How do you get started writing? How do you become a better writer?
One route many people take to become a better writer is through school. You can take classes. You can major in creative writing or English Literature in college. You can get your MFA.
However, that won't necessarily make you a writer. Writing classes might help jumpstart your writing, but you can take all the writing classes in the world and still not have the motivation to put pen to paper, fingers to keys and begin to write.
Alternatively, you could just write. Write whatever you feel like. Write about the weather or how you feel about the last episode of Survivor or about your argument with your parents. This kind of writing is fine. It's good to connect your writing with your soul, but you have to wonder, who is going to read it? Who's going to care?
How you become a better writer writer? Not just someone who takes classes or writes in their journal because they enjoy it? How do you make writing a career? A vocation?
Become a Better Writer by Following the Greats
I studied writing in college, getting my BA in English literature with an emphasis in writing. However, I wasn't a writer because I wasn't writing. I thought the classes would do the hard work for me, that I didn't have to do the tough, confusing, painful job of daily, deliberate practice.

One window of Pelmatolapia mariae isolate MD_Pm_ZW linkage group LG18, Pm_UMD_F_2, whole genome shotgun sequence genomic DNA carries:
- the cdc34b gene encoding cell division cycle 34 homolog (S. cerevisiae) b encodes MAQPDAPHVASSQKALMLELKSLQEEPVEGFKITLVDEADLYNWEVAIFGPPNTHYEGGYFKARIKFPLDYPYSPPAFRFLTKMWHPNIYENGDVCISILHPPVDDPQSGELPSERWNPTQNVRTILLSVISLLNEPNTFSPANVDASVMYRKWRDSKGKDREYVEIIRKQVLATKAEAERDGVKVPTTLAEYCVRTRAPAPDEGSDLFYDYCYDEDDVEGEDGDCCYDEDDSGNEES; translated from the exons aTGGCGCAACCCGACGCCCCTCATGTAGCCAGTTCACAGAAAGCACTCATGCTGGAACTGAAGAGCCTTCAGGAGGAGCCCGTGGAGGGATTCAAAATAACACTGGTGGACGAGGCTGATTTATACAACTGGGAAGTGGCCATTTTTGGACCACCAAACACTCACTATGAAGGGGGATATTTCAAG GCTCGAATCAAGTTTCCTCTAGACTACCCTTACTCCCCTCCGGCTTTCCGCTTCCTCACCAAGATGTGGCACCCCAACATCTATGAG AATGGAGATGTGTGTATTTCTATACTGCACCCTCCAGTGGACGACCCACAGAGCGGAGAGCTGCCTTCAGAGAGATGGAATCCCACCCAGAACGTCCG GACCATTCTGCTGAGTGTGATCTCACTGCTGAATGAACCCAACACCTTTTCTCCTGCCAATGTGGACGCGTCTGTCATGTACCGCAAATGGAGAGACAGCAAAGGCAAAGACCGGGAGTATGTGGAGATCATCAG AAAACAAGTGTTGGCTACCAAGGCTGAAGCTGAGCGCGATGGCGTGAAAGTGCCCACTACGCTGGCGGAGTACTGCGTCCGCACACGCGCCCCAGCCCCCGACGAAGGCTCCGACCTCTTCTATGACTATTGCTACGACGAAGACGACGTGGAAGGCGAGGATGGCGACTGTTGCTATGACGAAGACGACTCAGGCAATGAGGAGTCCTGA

It wasn't until after college that I started to write on my own. At first, I just wrote whatever I felt like. It was freeing, but I knew it wasn't good enough. “Who would want to read this?” I thought.
Then, I remembered something I learned in college.
When Ernest Hemingway was just getting started as a creative writer, he wrote a series of short, terse vignettes. They were only fifty to 250 words long, but he would spend weeks on them, crafting them to perfection.
Write Small Pieces
I started to write short pieces like this. I called them “Small Things.” I would write them during my lunch breaks, then spend hours rewriting them. Sometimes, I would post them to my blog or even submit them to magazines.
I knew my small pieces weren't going to make me a living or win me any awards, but I learned more from writing those pieces than I learned in hours of writing whatever I felt like. For the first time, I felt like I was becoming a writer.
If you're just starting out and you want to become a better, the best way to practice writing deliberately is by finishing short, small pieces. Let's give it a try in the practice below.
What advice do you have to become a better writer?
Today, start writing a small piece.
Tell a story, show a powerful action, or describe an interesting image in no more than three paragraphs. Post your rough draft below.
Then, spend the next few days rewriting and editing it. If you're feeling brave, when you think your piece is finished, send it to a flash fiction magazine.
And if you post your small piece, make sure you help out a few other writers by giving them feedback.